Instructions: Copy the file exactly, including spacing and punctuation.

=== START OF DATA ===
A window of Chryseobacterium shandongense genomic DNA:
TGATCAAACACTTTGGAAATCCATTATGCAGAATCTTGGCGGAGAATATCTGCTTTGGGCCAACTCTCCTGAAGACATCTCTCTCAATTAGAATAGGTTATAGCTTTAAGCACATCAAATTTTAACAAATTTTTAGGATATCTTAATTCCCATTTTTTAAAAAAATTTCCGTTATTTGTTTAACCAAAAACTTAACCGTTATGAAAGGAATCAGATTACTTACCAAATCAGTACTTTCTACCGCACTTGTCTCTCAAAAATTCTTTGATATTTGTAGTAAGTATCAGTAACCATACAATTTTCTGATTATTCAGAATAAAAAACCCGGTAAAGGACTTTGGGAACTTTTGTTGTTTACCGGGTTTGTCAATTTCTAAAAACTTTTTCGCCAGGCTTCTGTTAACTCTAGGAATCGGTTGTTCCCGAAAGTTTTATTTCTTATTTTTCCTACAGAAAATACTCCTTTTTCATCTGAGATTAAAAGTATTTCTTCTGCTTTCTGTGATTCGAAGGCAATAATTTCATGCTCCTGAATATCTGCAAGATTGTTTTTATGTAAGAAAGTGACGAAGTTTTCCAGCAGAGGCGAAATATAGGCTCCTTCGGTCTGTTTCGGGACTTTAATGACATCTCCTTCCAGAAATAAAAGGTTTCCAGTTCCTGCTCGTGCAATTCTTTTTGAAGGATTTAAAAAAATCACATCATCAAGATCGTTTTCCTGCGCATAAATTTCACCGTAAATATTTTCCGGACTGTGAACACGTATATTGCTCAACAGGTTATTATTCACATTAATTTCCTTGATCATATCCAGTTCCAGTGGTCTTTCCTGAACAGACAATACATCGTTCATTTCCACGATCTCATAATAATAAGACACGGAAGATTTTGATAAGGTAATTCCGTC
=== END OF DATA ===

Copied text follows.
A window of Chryseobacterium shandongense genomic DNA:
TGATCAAACACTTTGGAAATCCATTATGCAGAATCTTGGCGGAGAATATCTGCTTTGGGCCAACTCTCCTGAAGACATCTCTCTCAATTAGAATAGGTTATAGCTTTAAGCACATCAAATTTTAACAAATTTTTAGGATATCTTAATTCCCATTTTTTAAAAAAATTTCCGTTATTTGTTTAACCAAAAACTTAACCGTTATGAAAGGAATCAGATTACTTACCAAATCAGTACTTTCTACCGCACTTGTCTCTCAAAAATTCTTTGATATTTGTAGTAAGTATCAGTAACCATACAATTTTCTGATTATTCAGAATAAAAAACCCGGTAAAGGACTTTGGGAACTTTTGTTGTTTACCGGGTTTGTCAATTTCTAAAAACTTTTTCGCCAGGCTTCTGTTAACTCTAGGAATCGGTTGTTCCCGAAAGTTTTATTTCTTATTTTTCCTACAGAAAATACTCCTTTTTCATCTGAGATTAAAAGTATTTCTTCTGCTTTCTGTGATTCGAAGGCAATAATTTCATGCTCCTGAATATCTGCAAGATTGTTTTTATGTAAGAAAGTGACGAAGTTTTCCAGCAGAGGCGAAATATAGGCTCCTTCGGTCTGTTTCGGGACTTTAATGACATCTCCTTCCAGAAATAAAAGGTTTCCAGTTCCTGCTCGTGCAATTCTTTTTGAAGGATTTAAAAAAATCACATCATCAAGATCGTTTTCCTGCGCATAAATTTCACCGTAAATATTTTCCGGACTGTGAACACGTATATTGCTCAACAGGTTATTATTCACATTAATTTCCTTGATCATATCCAGTTCCAGTGGTCTTTCCTGAACAGACAATACATCGTTCATTTCCACGATCTCATAATAATAAGACACGGAAGATTTTGATAAGGTAATTCCGTC